Turkey’s biggest lender, Ziraat Bank, expects to raise capital this year, and its CEO told Reuters that this would assist the bank lead President Tayyip Erdoğan’s efforts to stimulate economic development and reduce chronic current account deficits.
State banks like Ziraat have been a major influence in the economy in recent years, and this trend will continue even as these institutions look to begin paying dividends in 2023, according to Chief Executive and Turkish Banks Association Chairman Alpaslan Cakar. He dismissed worries voiced by his private sector peers about the potential consequences of a slew of new restrictions on bond holders and predicted that credit would continue to bolster industries such as manufacturing and agriculture.
Turkey’s chronic trade deficits, a significant component of the country’s current account, are the focus of Erdoğan’s 2021 “new economic model,” which places a focus on development, investment, and exports.
With a record high of $23.4 billion in exports in June 2022, Turkey set a new monthly record. This is an all-time high for Turkey’s monthly export figures and a significant rise of 18.5% from June 2021. For a closer look at Turkey’s top export goods, click here.
Erdoğan’s unconventional idea that lowering interest rates would reduce inflation was fundamental to his model’s foundation. “We will give significant support to Turkey’s economic model. For that reason, we want to be strong in capital terms,” Cakar explained late last month during an interview. Sources also told Reuters in December that state-owned banks were in negotiations with the Treasury and the sovereign wealth fund to get extra cash, enabling them to increase lending ahead of this year’s elections.
For the time being, state banks’ planned capital increases are just estimates. Cakar told Reuters at Ziraat’s offices in Istanbul that the organisation was in the process of discussing with the appropriate authorities. There will be presidential and legislative elections in June of 2023, which will be Erdoğan’s largest electoral test in his twenty years in power, although development is decreasing and unclear for 2023.
Since September 2021, the central bank has lowered its main interest rate to 9% from 19% in order to stimulate growth and support Erdoğan’s economic agenda. This stimulus caused the currency to fall in December 2021 and inflation to surge to an all-time high of over 85% in October. Over the last several years, state banks have bolstered the economy with cheap credit, boosting their market share and the demand for capital. The percentage of loans made by state banks has hit an all-time high, hovering around 50%.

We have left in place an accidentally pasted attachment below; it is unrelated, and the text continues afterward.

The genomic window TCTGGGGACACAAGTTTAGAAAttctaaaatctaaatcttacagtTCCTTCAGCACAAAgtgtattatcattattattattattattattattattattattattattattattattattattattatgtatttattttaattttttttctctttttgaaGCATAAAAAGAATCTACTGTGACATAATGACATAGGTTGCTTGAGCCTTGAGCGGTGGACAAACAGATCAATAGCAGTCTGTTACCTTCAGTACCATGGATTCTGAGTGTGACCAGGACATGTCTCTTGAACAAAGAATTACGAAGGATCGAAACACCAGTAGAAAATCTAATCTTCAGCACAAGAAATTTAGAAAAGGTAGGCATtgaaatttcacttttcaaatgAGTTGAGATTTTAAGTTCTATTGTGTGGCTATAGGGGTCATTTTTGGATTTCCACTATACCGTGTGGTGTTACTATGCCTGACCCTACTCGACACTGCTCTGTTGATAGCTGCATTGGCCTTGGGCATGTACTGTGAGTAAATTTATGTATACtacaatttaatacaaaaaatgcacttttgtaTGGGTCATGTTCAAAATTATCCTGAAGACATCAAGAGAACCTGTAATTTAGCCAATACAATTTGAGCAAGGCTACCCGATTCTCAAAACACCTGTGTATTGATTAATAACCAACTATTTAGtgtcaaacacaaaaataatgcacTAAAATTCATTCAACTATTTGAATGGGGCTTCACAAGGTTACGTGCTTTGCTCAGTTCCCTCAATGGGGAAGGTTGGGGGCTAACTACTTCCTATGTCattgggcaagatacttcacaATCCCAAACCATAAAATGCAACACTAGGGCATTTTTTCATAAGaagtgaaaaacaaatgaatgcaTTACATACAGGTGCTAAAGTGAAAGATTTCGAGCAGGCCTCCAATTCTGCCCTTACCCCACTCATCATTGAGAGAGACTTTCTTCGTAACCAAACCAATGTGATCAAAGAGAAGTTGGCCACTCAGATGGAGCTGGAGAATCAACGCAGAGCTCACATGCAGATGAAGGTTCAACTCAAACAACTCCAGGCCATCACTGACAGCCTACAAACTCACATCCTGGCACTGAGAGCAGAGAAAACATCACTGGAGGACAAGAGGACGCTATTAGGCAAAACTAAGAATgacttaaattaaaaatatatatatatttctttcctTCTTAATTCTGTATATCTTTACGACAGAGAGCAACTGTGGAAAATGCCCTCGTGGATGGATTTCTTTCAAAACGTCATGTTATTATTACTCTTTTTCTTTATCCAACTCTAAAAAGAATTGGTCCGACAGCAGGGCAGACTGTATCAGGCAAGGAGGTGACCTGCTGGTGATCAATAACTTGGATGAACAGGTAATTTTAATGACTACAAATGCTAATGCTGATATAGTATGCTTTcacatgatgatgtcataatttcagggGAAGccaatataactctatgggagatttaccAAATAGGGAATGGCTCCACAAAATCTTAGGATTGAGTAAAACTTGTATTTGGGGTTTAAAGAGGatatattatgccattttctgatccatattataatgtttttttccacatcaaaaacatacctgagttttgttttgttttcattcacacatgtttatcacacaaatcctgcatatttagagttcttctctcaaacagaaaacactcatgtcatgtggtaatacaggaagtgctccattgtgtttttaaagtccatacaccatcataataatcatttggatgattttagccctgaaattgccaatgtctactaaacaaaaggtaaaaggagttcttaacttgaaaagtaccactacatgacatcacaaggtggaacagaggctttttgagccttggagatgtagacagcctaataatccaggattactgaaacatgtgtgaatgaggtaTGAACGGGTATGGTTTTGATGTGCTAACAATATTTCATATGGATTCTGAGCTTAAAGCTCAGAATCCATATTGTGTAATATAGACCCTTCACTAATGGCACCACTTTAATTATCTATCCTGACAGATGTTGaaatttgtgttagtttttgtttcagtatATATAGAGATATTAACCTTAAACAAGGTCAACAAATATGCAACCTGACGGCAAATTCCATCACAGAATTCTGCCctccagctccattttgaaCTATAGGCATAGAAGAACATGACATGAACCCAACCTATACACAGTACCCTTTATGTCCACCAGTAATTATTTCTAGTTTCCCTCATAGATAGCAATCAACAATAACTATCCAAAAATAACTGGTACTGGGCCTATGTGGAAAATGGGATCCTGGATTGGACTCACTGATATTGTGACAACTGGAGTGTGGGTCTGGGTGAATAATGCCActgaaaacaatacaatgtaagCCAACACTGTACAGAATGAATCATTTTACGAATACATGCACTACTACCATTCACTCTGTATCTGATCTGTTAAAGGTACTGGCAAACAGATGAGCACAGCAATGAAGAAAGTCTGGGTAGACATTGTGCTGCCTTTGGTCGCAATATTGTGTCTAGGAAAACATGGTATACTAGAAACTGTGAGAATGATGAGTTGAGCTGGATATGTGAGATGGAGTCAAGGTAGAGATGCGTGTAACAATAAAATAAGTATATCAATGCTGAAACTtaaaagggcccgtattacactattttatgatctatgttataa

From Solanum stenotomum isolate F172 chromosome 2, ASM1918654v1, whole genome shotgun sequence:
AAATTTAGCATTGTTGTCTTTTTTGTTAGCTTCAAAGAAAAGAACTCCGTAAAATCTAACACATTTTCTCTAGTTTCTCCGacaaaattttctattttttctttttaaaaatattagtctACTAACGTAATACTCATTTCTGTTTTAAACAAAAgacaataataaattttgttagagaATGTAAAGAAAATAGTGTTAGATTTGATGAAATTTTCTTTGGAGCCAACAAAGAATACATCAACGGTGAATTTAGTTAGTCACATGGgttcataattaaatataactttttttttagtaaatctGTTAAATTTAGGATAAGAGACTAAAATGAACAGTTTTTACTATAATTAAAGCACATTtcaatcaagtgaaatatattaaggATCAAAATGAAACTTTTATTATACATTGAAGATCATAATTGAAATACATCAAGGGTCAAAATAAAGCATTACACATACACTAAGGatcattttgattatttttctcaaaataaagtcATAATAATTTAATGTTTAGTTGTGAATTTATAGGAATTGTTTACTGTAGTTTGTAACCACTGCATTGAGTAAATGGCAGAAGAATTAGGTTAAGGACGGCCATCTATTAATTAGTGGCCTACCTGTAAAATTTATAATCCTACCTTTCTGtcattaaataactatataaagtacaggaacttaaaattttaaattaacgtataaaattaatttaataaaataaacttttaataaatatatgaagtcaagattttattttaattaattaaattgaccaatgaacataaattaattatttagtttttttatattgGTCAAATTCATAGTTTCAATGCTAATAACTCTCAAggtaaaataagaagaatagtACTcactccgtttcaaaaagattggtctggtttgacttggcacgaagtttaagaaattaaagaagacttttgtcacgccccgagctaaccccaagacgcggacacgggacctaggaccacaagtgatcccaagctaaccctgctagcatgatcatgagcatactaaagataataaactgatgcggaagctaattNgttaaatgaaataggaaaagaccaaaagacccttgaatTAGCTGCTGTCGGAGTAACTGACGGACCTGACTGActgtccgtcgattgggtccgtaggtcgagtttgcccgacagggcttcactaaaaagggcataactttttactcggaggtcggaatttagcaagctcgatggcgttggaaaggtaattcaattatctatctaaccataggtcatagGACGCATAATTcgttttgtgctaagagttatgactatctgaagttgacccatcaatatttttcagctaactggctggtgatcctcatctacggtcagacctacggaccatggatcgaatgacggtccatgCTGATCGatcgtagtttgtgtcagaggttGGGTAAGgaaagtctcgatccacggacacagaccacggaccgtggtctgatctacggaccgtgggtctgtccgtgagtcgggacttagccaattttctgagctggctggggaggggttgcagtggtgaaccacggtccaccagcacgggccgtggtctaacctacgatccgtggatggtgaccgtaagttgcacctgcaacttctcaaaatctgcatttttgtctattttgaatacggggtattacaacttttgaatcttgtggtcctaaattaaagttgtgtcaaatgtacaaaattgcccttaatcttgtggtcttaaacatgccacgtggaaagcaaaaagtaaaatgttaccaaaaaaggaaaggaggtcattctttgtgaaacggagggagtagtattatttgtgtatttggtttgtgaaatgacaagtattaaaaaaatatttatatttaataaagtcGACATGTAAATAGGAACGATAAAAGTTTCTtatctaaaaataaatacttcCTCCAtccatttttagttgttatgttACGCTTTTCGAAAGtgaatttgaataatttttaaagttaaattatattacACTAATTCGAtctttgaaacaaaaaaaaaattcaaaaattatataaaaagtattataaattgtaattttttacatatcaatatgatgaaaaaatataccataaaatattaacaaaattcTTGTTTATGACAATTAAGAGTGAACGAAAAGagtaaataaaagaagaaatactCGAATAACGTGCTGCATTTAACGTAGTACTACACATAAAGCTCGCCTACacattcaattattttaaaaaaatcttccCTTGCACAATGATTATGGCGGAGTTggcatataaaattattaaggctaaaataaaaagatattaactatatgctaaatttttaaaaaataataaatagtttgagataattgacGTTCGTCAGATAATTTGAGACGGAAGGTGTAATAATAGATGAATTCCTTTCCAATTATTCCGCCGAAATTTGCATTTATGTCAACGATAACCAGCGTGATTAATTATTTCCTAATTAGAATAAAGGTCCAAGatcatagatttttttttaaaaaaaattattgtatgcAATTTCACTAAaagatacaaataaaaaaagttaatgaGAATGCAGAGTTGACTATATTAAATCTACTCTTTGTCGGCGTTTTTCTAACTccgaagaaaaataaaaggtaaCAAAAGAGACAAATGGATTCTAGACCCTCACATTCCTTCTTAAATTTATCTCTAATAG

Challenges and responses
In response to a question on the sector’s expected record earnings in 2022, Cakar verified a Reuters story from late December that Turkish banks planned to distribute dividends to shareholders. He said that the proposal was being reviewed by the BDDK, a banking watchdog that issues annual recommendations on how banks should divide up their profits. However, Cakar predicted that earnings would decline in 2023 as falling inflation dampened economic activity.
Inflation-indexed bond rates were a major contributor to the 417 percent increase in the industry’s net earnings from January through October, which totalled 389 billion lira ($20.72 billion). After the lira crisis of 2021, authorities have been trying to dissuade people from using foreign currency. Nearly one hundred new restrictions were placed on banks, including a one that received unusual criticism from private-sector executives: a requirement that banks retain a certain percentage of their assets in treasury bonds.
However, according to Cakar, these investments pose no danger. It is not possible, he continued, for the “weight of fixed coupon bonds maintained in the balance sheet owing to restrictions” to become so large that it would cause problems. Moreover, he said that Ziraat’s strategy of selected loans, which gives priority to industry, agriculture, and SMEs, will be maintained into the year 2023 (SMEs). Speaking of agriculture, Turkey is one of the top agriculture producers in the world. You can read one of our articles to learn more about Turkey’s agricultural suppliers.
Ziraat’s cash loan size increased 61% to 1.2 trillion lira in 2022, making it “one of the banks that supplied the most support to the Turkish economic model,” he added. Cakar said that the 1.1% non-performing loans ratio at Ziraat was much lower than the industry average of 2.2%. He also said that the bank planned to enhance its foreign financing this year, particularly via the issuance of Eurobonds, and that it would be actively pursuing a 100% syndication renewal in February.
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